Nathan Carr of Caribbean Football looks back at three of the standout Caribbean performers from the recent Gold Cup…

Duckens Nazon – Haiti – 21 – Striker

Haiti scored two goals in the tournament and Duckens Nazon got both of them. The 21-year-old, who was born in Paris but has Haitian roots, came off the bench against Panama in Group A’s opener and made an instant impact: latching onto a long pass, turning his marker inside out and finishing with aplomb. It was a lovely individual goal and made people sit up and take notice. Six days later Nazon was given a starting spot against Honduras and he rewarded manager Marc Collat with another goal, a less clean strike this time but just as important. Les Grenadiers subsequently advanced to the last eight, albeit they lost to eventual finalists Jamaica 1-0. Nazon’s achievements at the Gold Cup are doubly impressive considering he was on the verge of quitting football altogether a year ago, when he was playing at amateur level in France. Receiving a call-up to the Haitian U-21s gave him hope and then in March 2014, he made his senior international bow in a 0-0 draw with Kosovo. Nazon has developed at a rapid rate ever since. At the moment he is contracted to Stade Laval having only recently put pen to paper with the Ligue 2 club. Speaking on securing a place in the Laval first team, Nazon explained: “These two goals [at the Gold Cup] are a bonus for me.” It will be interesting to see if he can maintain his Gold Cup form for the World Cup qualifiers, which begin in early September. Continue reading

The Luxury Fan’s Ryman Premier Prospects

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Will Magee returns to TFN with a look at the brightest young prospects in the Ryman Premier…

Young people. What are most of them up to these days? Going to the cinema, learning to drive, being educated, discovering the true meaning of heartbreak, drinking litre bottles of cider in the park; all of these things rank high on the average young person’s list of pastimes. Then there are those special young people, those who are really quite good at playing football. Many of them occupy themselves not by indulging in ordinary activities, but instead by playing in the seventh tier of the English footballing pyramid – the Ryman Premier League. Some of them are doing an exceptionally good job of it, and deserve a bit of recognition. Who the ruddy hell are these bright young things? Well, let’s find out.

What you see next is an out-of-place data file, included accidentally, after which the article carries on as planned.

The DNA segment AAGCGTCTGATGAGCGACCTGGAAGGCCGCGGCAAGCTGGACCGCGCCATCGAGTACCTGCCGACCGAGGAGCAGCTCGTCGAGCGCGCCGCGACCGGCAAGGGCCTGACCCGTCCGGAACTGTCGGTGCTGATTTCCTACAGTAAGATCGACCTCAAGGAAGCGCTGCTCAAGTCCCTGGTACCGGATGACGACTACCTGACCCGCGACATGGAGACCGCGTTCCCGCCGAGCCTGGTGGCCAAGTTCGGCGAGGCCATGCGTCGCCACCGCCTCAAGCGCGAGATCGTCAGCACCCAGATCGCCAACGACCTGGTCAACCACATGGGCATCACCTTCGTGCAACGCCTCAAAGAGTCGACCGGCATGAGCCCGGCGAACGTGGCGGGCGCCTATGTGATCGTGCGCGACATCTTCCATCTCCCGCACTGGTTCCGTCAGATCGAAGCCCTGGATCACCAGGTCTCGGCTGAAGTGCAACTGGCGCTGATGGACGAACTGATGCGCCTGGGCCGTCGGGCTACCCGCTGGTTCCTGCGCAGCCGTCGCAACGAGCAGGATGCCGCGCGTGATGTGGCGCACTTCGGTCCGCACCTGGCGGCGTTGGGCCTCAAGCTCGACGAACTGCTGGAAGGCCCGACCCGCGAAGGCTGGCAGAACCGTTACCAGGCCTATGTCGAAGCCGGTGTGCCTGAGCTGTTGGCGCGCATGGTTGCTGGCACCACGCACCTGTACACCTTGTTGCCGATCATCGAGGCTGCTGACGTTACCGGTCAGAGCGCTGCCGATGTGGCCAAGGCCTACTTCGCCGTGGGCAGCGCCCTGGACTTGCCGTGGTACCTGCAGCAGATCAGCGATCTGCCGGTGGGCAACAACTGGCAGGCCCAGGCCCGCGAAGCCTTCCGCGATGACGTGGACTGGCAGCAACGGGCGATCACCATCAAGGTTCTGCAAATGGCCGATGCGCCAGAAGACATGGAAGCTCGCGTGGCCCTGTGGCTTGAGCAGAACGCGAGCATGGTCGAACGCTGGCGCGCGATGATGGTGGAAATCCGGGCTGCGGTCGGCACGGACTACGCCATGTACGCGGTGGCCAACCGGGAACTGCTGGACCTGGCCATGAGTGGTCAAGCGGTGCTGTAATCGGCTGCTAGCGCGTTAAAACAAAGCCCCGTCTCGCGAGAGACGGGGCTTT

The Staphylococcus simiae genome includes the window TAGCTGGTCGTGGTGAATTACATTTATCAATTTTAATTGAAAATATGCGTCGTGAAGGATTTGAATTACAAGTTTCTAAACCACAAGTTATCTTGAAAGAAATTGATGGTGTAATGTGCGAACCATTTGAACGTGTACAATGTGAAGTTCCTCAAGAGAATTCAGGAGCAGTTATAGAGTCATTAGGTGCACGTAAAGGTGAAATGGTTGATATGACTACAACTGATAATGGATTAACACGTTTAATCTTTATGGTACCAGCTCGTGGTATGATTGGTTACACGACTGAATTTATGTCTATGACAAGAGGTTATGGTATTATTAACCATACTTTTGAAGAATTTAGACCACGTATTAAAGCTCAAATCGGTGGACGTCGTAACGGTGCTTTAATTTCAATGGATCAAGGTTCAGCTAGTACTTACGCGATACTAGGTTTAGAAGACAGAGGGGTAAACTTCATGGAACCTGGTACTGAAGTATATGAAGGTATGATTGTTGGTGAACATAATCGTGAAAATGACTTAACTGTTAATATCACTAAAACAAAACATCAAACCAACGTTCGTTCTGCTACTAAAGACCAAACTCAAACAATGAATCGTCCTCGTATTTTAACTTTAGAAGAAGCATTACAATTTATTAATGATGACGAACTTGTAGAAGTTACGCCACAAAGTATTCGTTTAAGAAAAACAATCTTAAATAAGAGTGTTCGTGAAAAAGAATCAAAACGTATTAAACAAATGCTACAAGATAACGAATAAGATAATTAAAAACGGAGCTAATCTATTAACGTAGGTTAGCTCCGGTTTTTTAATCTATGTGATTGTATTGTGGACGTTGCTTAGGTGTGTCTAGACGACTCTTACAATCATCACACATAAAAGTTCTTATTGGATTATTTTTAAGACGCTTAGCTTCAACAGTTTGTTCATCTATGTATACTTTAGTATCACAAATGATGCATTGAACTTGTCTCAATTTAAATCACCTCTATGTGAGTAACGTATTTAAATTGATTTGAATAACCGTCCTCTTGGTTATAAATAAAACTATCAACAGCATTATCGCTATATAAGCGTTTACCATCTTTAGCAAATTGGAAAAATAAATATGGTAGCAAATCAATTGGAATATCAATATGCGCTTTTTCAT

Nathan McDonald, goalkeeper, Enfield Town

24-year-old Town keeper Nathan McDonald was superb this campaign. A vital part of the side’s ill-starred push to the play offs, he played in all forty-six league fixtures and kept eighteen clean sheets in the process. He received five club ‘Man of the Match’ awards, plus a luxury accolade from me for his valiant performance in Enfield’s one-nil home loss to Dulwich Hamlet. Rumours that manager Bradley Quinton has taken to calling him ‘Doctor Octohands’ are as yet unconfirmed. Continue reading

Jack Wilshere, Ross Barkley and a very English problem

Joshua Faulkner wonders if footballing talent equates to excellence or mediocre versatility…

Jack Wilshere and Ross Barkley were considered two of the most prodigal talents in the country, sculpted and crafted to lead England’s assault to International acclaim. Well, that was at least the idea. Both individuals however, continue to struggle with the idea of honing and mastering a set position.

Wilshere has failed to create an identity midfield; is he a tenacious ball-winning midfielder or the more appropriately tuned English Andrea Pirlo (Jack Colback aside) that is able to tactically control the tempo of a game and spray precision passes across the field? Barkley meanwhile had claimed in the past he would be best played as a central striker, whilst his managers at both club and International level have utilized him in central midfield, the no 10. role and, on the odd occasion, out wide. Continue reading